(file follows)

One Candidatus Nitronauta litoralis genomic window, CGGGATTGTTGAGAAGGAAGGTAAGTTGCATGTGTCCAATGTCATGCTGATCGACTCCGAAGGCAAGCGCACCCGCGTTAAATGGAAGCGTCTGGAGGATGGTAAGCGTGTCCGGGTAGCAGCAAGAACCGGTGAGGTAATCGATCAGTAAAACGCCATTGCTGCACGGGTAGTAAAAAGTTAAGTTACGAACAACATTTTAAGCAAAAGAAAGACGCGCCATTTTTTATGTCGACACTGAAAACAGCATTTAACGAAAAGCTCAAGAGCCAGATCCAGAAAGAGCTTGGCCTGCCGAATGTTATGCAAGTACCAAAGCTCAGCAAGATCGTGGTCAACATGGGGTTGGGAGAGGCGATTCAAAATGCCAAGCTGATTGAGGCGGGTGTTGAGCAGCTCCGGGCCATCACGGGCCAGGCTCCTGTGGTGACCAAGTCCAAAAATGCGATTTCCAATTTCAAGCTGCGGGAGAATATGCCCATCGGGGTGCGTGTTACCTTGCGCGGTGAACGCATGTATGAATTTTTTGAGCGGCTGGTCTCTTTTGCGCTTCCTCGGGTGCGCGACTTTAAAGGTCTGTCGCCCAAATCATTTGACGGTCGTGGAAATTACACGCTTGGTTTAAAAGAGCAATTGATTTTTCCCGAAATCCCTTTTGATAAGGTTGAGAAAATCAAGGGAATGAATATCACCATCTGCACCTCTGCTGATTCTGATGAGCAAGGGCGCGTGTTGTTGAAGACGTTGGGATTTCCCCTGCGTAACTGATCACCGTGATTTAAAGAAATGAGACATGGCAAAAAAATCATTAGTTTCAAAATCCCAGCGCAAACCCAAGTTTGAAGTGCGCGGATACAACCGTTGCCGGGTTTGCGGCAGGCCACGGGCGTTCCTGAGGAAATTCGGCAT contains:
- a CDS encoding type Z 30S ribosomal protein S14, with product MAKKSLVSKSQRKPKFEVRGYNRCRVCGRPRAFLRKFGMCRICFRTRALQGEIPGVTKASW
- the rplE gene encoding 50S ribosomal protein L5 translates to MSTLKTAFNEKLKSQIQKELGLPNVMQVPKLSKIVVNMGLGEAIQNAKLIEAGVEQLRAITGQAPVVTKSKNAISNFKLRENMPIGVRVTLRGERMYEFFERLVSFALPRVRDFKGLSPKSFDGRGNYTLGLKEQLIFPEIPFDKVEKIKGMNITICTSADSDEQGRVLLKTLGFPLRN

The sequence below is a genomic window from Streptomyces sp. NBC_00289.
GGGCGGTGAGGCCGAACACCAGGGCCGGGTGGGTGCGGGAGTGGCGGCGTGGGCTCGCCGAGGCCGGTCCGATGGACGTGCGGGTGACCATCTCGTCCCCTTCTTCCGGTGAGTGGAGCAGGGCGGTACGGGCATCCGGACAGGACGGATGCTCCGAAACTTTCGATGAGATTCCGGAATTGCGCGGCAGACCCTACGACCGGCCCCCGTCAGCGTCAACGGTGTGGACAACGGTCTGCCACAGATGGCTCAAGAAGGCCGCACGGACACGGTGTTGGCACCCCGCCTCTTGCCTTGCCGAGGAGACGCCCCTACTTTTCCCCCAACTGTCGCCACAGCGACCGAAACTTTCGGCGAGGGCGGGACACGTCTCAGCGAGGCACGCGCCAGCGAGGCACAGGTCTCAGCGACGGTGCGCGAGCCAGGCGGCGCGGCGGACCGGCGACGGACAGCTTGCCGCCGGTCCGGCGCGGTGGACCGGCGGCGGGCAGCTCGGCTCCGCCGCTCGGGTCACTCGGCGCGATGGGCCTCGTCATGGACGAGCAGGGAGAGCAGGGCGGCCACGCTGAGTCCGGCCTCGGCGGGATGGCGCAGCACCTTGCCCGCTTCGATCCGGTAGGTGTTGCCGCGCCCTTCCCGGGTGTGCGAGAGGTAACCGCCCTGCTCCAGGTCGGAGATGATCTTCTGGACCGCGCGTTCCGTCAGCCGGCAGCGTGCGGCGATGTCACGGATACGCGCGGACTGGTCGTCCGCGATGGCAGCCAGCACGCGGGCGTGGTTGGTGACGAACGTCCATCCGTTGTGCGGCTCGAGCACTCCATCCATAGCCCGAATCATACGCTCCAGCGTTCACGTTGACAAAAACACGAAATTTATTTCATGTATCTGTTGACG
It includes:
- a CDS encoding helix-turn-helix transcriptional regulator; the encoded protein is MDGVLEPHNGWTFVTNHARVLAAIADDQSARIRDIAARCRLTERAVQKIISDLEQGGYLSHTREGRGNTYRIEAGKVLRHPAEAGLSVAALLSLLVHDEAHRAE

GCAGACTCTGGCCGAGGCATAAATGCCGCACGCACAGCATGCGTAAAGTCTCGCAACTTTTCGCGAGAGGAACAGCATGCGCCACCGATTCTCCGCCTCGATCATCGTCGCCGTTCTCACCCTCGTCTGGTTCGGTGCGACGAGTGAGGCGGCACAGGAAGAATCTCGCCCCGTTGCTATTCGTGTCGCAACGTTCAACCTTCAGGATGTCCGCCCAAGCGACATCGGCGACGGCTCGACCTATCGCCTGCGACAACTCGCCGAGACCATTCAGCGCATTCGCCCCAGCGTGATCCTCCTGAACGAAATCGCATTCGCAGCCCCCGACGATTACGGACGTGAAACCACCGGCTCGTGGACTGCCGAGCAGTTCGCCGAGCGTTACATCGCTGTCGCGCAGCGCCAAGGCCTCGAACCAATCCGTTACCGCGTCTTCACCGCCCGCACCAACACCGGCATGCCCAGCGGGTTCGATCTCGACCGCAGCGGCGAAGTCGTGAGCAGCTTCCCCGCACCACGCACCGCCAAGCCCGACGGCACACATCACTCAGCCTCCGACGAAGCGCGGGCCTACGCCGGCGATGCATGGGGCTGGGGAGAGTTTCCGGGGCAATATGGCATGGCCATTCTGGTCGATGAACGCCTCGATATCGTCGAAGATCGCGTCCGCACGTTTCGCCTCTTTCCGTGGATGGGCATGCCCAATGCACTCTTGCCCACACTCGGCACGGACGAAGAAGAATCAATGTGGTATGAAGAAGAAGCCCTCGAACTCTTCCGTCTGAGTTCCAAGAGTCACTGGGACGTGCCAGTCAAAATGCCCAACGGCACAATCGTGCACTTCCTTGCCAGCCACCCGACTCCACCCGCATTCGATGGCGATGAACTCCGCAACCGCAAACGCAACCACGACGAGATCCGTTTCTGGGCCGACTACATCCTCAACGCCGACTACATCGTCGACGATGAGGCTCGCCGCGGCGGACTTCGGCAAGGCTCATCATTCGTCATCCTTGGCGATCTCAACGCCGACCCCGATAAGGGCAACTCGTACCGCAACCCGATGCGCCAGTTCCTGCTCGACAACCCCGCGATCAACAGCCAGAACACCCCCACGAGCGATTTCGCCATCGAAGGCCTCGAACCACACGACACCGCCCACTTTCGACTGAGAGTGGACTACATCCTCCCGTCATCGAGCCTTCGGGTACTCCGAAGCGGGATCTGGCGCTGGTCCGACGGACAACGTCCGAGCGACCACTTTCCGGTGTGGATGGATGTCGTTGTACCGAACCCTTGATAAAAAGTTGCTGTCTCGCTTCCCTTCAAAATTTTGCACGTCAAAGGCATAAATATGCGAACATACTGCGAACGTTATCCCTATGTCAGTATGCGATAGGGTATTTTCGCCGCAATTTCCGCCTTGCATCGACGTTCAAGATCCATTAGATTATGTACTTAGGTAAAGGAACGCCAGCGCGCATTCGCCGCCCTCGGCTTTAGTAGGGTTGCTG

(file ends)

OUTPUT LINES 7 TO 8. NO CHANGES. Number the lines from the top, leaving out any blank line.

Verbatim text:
- a CDS encoding helix-turn-helix transcriptional regulator; the encoded protein is MDGVLEPHNGWTFVTNHARVLAAIADDQSARIRDIAARCRLTERAVQKIISDLEQGGYLSHTREGRGNTYRIEAGKVLRHPAEAGLSVAALLSLLVHDEAHRAE

GCAGACTCTGGCCGAGGCATAAATGCCGCACGCACAGCATGCGTAAAGTCTCGCAACTTTTCGCGAGAGGAACAGCATGCGCCACCGATTCTCCGCCTCGATCATCGTCGCCGTTCTCACCCTCGTCTGGTTCGGTGCGACGAGTGAGGCGGCACAGGAAGAATCTCGCCCCGTTGCTATTCGTGTCGCAACGTTCAACCTTCAGGATGTCCGCCCAAGCGACATCGGCGACGGCTCGACCTATCGCCTGCGACAACTCGCCGAGACCATTCAGCGCATTCGCCCCAGCGTGATCCTCCTGAACGAAATCGCATTCGCAGCCCCCGACGATTACGGACGTGAAACCACCGGCTCGTGGACTGCCGAGCAGTTCGCCGAGCGTTACATCGCTGTCGCGCAGCGCCAAGGCCTCGAACCAATCCGTTACCGCGTCTTCACCGCCCGCACCAACACCGGCATGCCCAGCGGGTTCGATCTCGACCGCAGCGGCGAAGTCGTGAGCAGCTTCCCCGCACCACGCACCGCCAAGCCCGACGGCACACATCACTCAGCCTCCGACGAAGCGCGGGCCTACGCCGGCGATGCATGGGGCTGGGGAGAGTTTCCGGGGCAATATGGCATGGCCATTCTGGTCGATGAACGCCTCGATATCGTCGAAGATCGCGTCCGCACGTTTCGCCTCTTTCCGTGGATGGGCATGCCCAATGCACTCTTGCCCACACTCGGCACGGACGAAGAAGAATCAATGTGGTATGAAGAAGAAGCCCTCGAACTCTTCCGTCTGAGTTCCAAGAGTCACTGGGACGTGCCAGTCAAAATGCCCAACGGCACAATCGTGCACTTCCTTGCCAGCCACCCGACTCCACCCGCATTCGATGGCGATGAACTCCGCAACCGCAAACGCAACCACGACGAGATCCGTTTCTGGGCCGACTACATCCTCAACGCCGACTACATCGTCGACGATGAGGCTCGCCGCGGCGGACTTCGGCAAGGCTCATCATTCGTCATCCTTGGCGATCTCAACGCCGACCCCGATAAGGGCAACTCGTACCGCAACCCGATGCGCCAGTTCCTGCTCGACAACCCCGCGATCAACAGCCAGAACACCCCCACGAGCGATTTCGCCATCGAAGGCCTCGAACCACACGACACCGCCCACTTTCGACTGAGAGTGGACTACATCCTCCCGTCATCGAGCCTTCGGGTACTCCGAAGCGGGATCTGGCGCTGGTCCGACGGACAACGTCCGAGCGACCACTTTCCGGTGTGGATGGATGTCGTTGTACCGAACCCTTGATAAAAAGTTGCTGTCTCGCTTCCCTTCAAAATTTTGCACGTCAAAGGCATAAATATGCGAACATACTGCGAACGTTATCCCTATGTCAGTATGCGATAGGGTATTTTCGCCGCAATTTCCGCCTTGCATCGACGTTCAAGATCCATTAGATTATGTACTTAGGTAAAGGAACGCCAGCGCGCATTCGCCGCCCTCGGCTTTAGTAGGGTTGCTG